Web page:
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Taxpayers! Budget may not make you happy

Last updated on: February 19, 2010 09:30 IST

Taxpayers! Budget may not make you happy

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Expectations are running high for the Budget 2010 to do many things -- maintain growth, provide employment, reduce fiscal deficit, take steps to shift to the new Direct Taxes Code, take measures to implement Goods and Services Tax, reduce inflation and increase revenue for the government.

All this has to be done with the idea of being popular enough to have voters on the government's side. It's a tall order and Finance Minster Pranab Mukherjee has a job that very few will envy.

Major issues to tackle: Reducing the deficit

Although there are several problems to be addressed, the major issues that the finance minister will need to tackle in the short term are the problems of reducing the deficit and increasing the revenues for the government.

Reducing the deficit that is running wild is not an easy job. If we had had the same deficit during the year 2000, the World Bank (if not the whole world) would have been up at arms against the Indian government. But the global financial meltdown has made governments to take the task of reviving the economies on their shoulders and today almost every government in the world is running huge deficits that are hardly making headlines.

However, governments are aware -- no one more so than the Indian finance minister -- that this is not sustainable.

Mukherjee's push to have the 3G spectrum auctioned before March 2010 showcases the urgency to bridge the deficit.

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Reducing the deficit by reducing the expenses

This unfortunately may not be the path of choice for the Mukherjee. The expenses may be reduced by removing subsidies on fuels -- petrol, diesel, cooking gas and kerosene; fertilizers; and electricity to farmers.

Though it is a known fact that most of these subsidies do not really help the poor or the farming community, these are popular vote gaining routes traditionally in India. (India uses 17 times more water for a ton of sugarcane than the world average -- because the electricity to pump water is free. India uses 3 times more fertilizers that the world average for rice and wheat as they are available at subsidized rates).

It is doubtful whether the government is bold enough to touch on these issues.

The other way to reduce the expenses is going slow on infrastructure spending. This may be very attractive for the finance minister to implement as the effect of the reduced expenses will not be seen immediately.

But this is the wrong rout to take as the future of the country will be set back by many years.

The popular employment scheme -- the Mahatma Gandhi National Rural Employment Guarantee Scheme -- which has in many farming states, increased the cost of labour and in several others made them not available, will continue to be popular.

So the finance minister does not have much option to reduce expenses but to go slow on the infrastructure. This is bound to affect the taxpayer adversely.

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Efforts to increase the income: Will add to the burden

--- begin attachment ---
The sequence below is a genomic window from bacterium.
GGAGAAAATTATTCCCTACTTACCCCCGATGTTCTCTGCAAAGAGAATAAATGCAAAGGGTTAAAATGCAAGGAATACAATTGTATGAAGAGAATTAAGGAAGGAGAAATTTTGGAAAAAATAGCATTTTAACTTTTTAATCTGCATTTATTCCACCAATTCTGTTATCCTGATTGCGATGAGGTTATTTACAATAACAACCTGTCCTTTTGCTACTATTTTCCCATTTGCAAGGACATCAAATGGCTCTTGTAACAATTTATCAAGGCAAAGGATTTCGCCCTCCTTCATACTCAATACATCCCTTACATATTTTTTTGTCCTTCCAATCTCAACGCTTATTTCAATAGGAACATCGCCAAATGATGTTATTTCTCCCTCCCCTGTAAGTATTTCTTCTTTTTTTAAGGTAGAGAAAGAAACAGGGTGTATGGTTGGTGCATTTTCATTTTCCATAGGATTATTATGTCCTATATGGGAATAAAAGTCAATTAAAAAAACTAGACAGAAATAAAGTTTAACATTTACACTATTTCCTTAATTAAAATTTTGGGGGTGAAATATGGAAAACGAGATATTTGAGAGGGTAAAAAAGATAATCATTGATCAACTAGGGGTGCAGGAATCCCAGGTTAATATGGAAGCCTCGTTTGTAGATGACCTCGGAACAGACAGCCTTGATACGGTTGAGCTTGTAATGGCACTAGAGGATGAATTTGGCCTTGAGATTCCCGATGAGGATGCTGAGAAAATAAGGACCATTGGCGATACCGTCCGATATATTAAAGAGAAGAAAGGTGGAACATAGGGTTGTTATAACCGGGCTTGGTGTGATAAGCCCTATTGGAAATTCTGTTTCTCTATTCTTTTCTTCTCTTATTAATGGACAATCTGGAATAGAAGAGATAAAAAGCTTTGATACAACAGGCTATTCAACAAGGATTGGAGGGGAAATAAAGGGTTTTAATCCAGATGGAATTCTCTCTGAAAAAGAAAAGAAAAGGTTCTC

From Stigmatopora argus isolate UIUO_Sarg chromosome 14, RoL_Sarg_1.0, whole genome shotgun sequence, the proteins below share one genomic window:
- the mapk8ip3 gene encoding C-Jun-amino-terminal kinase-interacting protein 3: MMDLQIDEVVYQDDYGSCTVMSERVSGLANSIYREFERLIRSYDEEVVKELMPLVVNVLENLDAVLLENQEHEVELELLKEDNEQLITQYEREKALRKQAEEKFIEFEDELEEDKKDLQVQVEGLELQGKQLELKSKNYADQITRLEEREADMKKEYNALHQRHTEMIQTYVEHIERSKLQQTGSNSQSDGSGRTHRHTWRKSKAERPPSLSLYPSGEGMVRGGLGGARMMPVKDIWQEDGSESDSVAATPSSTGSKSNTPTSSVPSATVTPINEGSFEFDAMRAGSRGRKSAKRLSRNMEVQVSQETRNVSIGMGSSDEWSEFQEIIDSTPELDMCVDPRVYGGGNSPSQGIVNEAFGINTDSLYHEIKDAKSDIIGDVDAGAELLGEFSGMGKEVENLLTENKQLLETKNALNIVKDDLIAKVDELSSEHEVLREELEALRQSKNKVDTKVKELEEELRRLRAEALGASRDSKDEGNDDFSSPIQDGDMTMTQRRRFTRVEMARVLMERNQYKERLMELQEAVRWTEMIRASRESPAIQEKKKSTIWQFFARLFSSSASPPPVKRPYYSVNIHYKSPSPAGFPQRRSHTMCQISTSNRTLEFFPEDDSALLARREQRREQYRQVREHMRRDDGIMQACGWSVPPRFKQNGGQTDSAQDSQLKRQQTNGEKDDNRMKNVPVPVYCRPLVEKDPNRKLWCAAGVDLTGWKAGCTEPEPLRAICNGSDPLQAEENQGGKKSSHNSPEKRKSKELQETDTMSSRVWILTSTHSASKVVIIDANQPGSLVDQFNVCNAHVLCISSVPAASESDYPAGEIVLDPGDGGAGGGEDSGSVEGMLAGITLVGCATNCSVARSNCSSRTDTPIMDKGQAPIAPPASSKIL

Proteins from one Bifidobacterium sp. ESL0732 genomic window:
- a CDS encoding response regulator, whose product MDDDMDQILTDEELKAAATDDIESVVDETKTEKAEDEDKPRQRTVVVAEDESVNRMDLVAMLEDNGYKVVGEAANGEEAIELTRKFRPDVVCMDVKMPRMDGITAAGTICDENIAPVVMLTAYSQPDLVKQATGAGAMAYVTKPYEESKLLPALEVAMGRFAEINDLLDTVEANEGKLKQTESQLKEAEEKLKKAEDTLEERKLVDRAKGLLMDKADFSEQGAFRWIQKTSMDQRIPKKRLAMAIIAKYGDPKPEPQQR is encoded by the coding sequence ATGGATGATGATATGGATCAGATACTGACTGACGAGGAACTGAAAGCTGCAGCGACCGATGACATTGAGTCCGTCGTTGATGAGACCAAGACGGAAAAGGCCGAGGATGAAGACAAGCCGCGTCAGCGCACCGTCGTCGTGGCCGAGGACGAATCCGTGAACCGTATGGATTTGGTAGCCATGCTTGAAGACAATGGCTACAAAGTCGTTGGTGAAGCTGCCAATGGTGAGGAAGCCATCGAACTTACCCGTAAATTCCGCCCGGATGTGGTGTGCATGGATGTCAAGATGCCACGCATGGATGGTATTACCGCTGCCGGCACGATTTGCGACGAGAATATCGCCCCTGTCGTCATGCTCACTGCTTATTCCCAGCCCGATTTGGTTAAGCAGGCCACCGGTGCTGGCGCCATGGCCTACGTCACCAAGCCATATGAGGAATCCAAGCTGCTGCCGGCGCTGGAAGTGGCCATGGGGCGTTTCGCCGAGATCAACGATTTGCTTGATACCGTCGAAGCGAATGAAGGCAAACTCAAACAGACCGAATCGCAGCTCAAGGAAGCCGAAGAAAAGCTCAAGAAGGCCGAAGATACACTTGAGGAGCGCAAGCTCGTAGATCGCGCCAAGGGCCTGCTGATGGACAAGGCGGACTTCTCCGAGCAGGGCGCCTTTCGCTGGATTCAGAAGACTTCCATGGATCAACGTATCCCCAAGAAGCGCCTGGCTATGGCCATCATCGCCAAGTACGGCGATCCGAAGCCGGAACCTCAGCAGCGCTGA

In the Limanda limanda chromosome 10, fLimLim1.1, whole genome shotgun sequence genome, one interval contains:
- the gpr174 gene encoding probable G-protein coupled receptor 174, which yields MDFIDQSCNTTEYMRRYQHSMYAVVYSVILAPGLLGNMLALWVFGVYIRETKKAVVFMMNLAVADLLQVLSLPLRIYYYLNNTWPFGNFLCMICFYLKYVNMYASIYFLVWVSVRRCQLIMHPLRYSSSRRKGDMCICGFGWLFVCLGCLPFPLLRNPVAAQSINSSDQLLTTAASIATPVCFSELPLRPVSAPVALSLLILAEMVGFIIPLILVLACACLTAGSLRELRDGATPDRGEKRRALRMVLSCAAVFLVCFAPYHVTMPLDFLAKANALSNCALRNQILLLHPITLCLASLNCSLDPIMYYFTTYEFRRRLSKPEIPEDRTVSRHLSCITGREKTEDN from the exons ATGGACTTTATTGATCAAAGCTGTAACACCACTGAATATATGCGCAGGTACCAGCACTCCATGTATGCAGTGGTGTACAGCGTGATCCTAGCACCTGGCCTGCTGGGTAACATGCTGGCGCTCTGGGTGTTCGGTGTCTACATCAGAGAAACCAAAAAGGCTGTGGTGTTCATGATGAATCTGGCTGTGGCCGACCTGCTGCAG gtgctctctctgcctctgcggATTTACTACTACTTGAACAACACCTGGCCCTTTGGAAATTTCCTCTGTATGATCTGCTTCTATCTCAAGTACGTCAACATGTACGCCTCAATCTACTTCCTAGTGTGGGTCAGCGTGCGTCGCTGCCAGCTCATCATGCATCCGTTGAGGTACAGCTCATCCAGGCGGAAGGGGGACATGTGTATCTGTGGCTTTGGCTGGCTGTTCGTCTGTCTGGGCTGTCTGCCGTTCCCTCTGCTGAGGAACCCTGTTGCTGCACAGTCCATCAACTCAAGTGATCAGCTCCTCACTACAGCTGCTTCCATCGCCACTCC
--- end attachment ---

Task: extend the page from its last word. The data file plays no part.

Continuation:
The efforts to increase the one time income for the government by selling assets like 3G spectrum and its holding in public sector units are on albeit in a slow pace.

The real way to increase the income will be to look at taxation. The finance ministry had given a number of benefits to the industry and the consumers by reducing the taxes to increase demand.

A few of these measures have had good impact. For example the excise duty reduction related to motor vehicles has helped the industry immensely (and those who bought their cars and motor cycles in the last two years).

However the overall income for the government has reduced due to the lower tax rates. These benefits may be withdrawn and the tax rates may be reset to what they were two years ago.

The effect of this will be increase in the tax income for the government.

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Taxpayers! Budget may not make you happy

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Personal income tax reforms may be slow

Changes related to personal income tax -- like increasing the limits under Section 80C and hiking the tax slabs in a big way -- may not happen. A marginal increase in the tax slab as in the previous budget may be the best that individuals can expect.

Implementing and change in the 80C limit of increasing the tax slabs will reduce the income for the government for the few years till there is better compliance and wider net of people who pay the taxes.

This delay in increased income is something that the finance minister can not afford in 2010. So these measures will be postponed till 2011 when the new Direct Taxes Code is planned to be implemented.

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EET May be Postponed

The Exempt-Exempt-Tax regime is currently implemented on the New Pension Scheme (and any pension scheme for that matter). It was planned to implement the same for all instruments like insurance, mutual funds, shares and even land and building by eliminating the long term capital gains tax.

This is proposed as part of the new Direct Taxes Code. Budget 2010 may not extend the EET Regime to other instruments as the environment for the EET in the form of higher tax slabs and rationalised tax rates will not be implemented now.

Budget 2010

Budget 2010 could not be taxpayer-friendly because of the insurmountable issues facing Finance Minister Pranab Mukherjee. He has to worry about more pressing and threatening issues that need to be tackled will focus and energy.

Individual tax payers and the companies are likely to be the least of his worries in Budget 2010.



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